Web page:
I remember when I was around 11 years old and just got back from playing in the dirt with my friends and found a snake in a bush beside my mum’s car. I thought it looked pretty so I brought it back home.
My mum wasn’t angry so much that I was dirty, more so that I brought in a snake. At first, I thought it was because she thought it was dangerous or something, but I was wrong. She believed very firmly that bringing serpents in the house was bad luck and screamed at me to throw it away.
Nowadays it’s a different story. I find myself sort of implementing the same thing my parents had told me when I was younger. Some superstitious beliefs were drilled into my head for so long that even I have started to believe them.
But it can’t all be that bad, yeah?
What’s Up With Old People and Superstitions?
Where did this belief of superstitions originate from, actually? Who was the first person who thought of all these weird events and related them to your normal life and thought it all made sense? To be fair, though, some of its a little bit ridiculous, no?
Like when you’re having a conversation with someone and you hear a cicak making noise; it means what you’re saying is true. I thought all cicaks made noises? Or the one where you shouldn’t sit on pillows or you’ll get boils on your butt.
Turns out, most of these superstitions are just something to scare you from doing things your parents are scared of. Having a snake in the house is just because you’re bringing in predators in a place where you sleep. They’re just unpredictable creatures and hunt for a living. Why can’t you just get a cat or a hamster, like everyone else?
The thing is, the origin of superstitions came from logical thought processes, but maybe they just found that advice is taken in a lot better when you scare people?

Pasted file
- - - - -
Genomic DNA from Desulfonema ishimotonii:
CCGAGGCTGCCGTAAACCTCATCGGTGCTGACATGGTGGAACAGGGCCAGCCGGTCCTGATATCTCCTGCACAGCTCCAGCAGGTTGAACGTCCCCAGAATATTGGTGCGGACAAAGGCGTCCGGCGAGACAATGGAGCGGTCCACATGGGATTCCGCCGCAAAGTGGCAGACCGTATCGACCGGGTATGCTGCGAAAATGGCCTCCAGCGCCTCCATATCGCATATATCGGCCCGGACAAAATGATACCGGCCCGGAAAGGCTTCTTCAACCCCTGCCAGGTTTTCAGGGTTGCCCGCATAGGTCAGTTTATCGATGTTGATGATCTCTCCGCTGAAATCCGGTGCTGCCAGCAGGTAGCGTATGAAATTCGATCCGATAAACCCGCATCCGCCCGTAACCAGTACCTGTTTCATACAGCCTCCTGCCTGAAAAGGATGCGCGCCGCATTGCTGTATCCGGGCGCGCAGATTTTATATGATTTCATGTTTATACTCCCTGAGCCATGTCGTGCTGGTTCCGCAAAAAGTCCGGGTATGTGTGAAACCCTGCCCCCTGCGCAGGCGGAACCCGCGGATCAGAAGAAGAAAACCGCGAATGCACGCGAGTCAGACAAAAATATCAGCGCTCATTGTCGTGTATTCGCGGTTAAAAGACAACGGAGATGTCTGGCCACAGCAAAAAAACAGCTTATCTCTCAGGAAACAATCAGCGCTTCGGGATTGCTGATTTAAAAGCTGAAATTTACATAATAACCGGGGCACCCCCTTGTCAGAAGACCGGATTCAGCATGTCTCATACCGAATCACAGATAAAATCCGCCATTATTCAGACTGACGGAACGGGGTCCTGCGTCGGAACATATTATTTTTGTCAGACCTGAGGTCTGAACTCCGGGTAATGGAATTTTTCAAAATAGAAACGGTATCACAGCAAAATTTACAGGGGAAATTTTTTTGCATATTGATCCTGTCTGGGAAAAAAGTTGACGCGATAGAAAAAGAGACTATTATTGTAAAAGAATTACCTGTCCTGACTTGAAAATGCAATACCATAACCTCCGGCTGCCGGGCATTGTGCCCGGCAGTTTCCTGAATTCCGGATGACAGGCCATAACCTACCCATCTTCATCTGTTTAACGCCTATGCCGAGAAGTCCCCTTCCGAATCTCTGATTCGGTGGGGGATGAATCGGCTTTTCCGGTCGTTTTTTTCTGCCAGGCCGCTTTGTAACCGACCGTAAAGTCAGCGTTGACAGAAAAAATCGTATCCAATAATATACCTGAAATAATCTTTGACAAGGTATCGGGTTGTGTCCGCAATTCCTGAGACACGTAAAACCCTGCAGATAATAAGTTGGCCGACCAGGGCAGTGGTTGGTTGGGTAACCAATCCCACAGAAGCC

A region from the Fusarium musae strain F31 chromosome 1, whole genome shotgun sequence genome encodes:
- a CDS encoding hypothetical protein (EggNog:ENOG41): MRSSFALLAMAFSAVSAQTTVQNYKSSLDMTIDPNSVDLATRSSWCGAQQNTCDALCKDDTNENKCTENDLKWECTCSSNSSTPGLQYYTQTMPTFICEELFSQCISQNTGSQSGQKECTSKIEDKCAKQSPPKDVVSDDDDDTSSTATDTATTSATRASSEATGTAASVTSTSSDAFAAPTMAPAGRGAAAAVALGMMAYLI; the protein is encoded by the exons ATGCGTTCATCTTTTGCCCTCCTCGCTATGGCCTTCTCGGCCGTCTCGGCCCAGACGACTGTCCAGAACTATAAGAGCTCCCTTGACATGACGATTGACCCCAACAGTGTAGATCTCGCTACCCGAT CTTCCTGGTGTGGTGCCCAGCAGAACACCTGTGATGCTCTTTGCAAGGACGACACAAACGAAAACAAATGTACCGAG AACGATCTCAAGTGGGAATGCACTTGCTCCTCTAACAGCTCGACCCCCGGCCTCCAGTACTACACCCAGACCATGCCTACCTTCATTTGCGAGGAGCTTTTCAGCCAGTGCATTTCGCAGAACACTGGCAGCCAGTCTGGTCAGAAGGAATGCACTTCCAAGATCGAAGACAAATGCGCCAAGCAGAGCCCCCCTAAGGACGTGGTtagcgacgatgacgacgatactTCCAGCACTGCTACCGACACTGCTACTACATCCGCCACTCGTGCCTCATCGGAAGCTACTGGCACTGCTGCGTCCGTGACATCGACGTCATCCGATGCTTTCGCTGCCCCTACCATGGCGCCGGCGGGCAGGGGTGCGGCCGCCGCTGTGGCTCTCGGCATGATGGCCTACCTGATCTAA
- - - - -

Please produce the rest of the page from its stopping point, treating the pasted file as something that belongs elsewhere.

Should We Continue Believing in Them or Let Them Die Off?
In some ways, although we consider some superstitions to be ridiculous and in some religions, syirk (sin of idolatry or polytheism). Some superstitions aren’t even scary, they’re more annoying in their ridiculousness. But there still are a few superstitions that leave us in a cold sweat when we’re faced with it.
These are just usually used by people older than us as a scare tactic to get us to listen to them. You’re lying if you tell me that none of them stick with you even as you grow older. I’m almost in my 30s and some of these still freak me out. I may not 100% believe in them but I have found myself thinking about them before doing something questionable.
Like a few weeks ago, after a hard day’s work, I went home late. By the time I had finished showering and dried my hair, it was well past midnight. But I remembered my grandmother mentioning that you shouldn’t ever brush your hair past 12am because a ghost is just waiting to hang on to your hair.
Did I think it was all just nonsense? Yes. Did I want to prove that saying wrong by brushing my hair anyway? No.
I don’t know the logic behind it but seeing as I was tired and afraid, I slept with uncombed hair. Waking up with tangled hair was rough but at least I didn’t get possessed?
They’re Scary, But… Helpful?
Some superstitions are silly and harmless. Others are just plain scary and something you’re not really willing to test out. Here are some that may haunt you even though you’re a grown adult who knows better:
1. Don’t Whistle, Especially At Night
According to Muslims, whistling, in general, is frowned upon because it is said to shake the walls of heaven. At least that’s what I was told by my dad growing up. But for Asians in general, whistling, especially during nighttime, is bad luck because it means you’re inviting evil spirits to follow you home.